Existing law requires the Department of Housing and Community Development to administer the Emergency Housing and Assistance Program. Under the program, moneys from the continuously appropriated Emergency Housing and Assistance Fund are available for the purposes of providing shelter, as specified, to homeless persons at as low of a cost and as quickly as possible, without compromising the health and safety of shelter occupants, to encourage the move of homeless persons from shelters to a self-supporting environment as soon as possible, to encourage provision of services for as many persons at risk of homelessness as possible, to encourage compatible and effective funding of homeless services, and to encourage coordination among public agencies that fund or provide services to homeless individuals, as well as agencies that discharge people from their institutions. Existing law, and
regulations adopted by the department, establish the eligibility requirements for an applicant or grantee under the program.
This bill would for purposes of the program, in addition to other eligibility requirements, specify that an applicant or grantee under the program that provides emergency shelter or transitional housing for homeless persons shall not prohibit the keeping of not more than one pet, as defined, by a homeless person. The bill would authorize an applicant or grantee to require the removal of any pet whose conduct or condition is determined to constitute a threat or nuisance to the other occupants of the emergency shelter or transitional housing. The bill would prohibit an applicant or grantee from imposing rules that would make it financially prohibitive for a homeless person to own a pet. The bill would, with exceptions, relieve an applicant or grantee of liability for personal or property damage caused by any pet in the emergency shelter or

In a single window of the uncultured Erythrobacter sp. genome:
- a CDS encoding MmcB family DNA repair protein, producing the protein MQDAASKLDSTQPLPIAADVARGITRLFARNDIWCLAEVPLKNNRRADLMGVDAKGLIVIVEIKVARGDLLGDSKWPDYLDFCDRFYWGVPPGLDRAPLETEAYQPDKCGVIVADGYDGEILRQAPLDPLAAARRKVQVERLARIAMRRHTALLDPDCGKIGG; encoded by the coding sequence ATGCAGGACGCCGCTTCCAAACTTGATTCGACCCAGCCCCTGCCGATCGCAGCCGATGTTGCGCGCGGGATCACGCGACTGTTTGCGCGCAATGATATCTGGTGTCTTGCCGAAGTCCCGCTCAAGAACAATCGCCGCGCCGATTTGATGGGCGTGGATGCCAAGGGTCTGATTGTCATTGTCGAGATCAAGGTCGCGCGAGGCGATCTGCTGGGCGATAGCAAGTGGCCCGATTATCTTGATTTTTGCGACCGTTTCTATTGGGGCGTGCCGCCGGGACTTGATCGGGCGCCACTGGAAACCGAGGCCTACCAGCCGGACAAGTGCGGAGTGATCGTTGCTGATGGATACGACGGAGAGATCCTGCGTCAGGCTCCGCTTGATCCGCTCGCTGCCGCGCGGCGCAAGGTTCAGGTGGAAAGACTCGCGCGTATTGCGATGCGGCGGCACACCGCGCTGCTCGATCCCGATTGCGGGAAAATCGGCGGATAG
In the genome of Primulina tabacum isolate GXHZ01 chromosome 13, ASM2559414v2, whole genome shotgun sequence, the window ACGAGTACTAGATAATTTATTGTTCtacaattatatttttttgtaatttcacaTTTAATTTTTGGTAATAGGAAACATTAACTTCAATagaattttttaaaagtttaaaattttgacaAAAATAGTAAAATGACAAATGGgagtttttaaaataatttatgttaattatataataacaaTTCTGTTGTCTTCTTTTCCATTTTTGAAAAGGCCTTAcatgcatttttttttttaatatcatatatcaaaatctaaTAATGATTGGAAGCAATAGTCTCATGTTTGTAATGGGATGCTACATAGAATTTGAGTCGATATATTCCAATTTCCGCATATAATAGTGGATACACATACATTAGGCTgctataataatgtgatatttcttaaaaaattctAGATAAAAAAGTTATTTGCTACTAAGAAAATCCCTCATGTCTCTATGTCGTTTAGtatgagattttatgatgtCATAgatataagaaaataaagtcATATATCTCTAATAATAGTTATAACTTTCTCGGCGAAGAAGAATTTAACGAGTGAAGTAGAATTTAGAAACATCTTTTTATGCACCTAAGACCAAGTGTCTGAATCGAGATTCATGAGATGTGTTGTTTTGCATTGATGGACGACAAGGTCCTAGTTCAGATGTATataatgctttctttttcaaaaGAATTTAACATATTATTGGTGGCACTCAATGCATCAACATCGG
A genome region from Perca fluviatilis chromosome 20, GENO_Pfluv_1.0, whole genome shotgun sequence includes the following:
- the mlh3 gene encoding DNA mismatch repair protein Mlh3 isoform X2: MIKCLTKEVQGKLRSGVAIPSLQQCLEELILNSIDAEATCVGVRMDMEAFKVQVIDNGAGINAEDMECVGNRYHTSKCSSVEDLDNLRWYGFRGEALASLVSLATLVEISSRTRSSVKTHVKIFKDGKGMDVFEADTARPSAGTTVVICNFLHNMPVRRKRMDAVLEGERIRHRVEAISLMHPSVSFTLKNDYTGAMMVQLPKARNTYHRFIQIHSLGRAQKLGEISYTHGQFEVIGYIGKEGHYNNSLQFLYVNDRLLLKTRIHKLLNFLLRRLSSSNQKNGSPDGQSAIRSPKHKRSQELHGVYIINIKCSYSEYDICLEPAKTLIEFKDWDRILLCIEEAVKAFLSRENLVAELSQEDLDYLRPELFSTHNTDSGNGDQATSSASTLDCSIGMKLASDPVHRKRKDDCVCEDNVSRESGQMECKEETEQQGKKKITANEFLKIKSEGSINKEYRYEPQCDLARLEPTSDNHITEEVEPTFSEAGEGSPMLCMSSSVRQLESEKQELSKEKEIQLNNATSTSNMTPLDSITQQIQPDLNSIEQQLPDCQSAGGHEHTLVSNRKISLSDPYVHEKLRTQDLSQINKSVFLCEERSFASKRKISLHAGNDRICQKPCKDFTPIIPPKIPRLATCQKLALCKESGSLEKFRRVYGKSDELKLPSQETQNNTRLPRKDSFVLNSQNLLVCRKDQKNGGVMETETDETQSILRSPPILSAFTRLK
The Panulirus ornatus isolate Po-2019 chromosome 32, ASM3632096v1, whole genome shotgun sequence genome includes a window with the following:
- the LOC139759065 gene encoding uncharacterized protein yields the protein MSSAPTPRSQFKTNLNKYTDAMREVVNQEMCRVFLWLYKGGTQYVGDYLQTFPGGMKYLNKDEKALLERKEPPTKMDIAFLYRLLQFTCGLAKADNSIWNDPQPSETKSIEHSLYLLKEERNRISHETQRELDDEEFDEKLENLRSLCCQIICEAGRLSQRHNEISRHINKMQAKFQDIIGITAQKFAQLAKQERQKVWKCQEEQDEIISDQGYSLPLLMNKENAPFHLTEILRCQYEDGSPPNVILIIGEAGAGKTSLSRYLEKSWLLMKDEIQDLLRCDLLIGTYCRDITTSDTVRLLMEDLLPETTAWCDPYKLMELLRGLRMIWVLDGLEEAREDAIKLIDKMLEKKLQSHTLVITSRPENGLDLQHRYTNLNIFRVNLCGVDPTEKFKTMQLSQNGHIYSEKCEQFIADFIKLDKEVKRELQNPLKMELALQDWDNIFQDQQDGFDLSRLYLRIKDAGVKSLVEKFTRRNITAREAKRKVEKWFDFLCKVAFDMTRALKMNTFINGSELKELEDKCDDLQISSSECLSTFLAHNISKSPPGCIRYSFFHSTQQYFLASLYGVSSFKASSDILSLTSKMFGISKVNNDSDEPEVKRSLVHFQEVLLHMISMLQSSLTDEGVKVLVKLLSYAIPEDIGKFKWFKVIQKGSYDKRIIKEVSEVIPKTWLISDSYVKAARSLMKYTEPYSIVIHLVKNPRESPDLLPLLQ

transitional housing accommodation. The bill would specify that its provisions do not prohibit an applicant or grantee from adopting reasonable regulations relating to the keeping of pets in an emergency shelter or transitional housing accomodation. The bill would further specify, among other things, that its provisions do not relieve a homeless person from any liability otherwise imposed by law for damages caused by such pet. The bill would encourage applicants and grantees, where available, to partner with organizations within the community to provide food and veterinary care for the pet if necessary.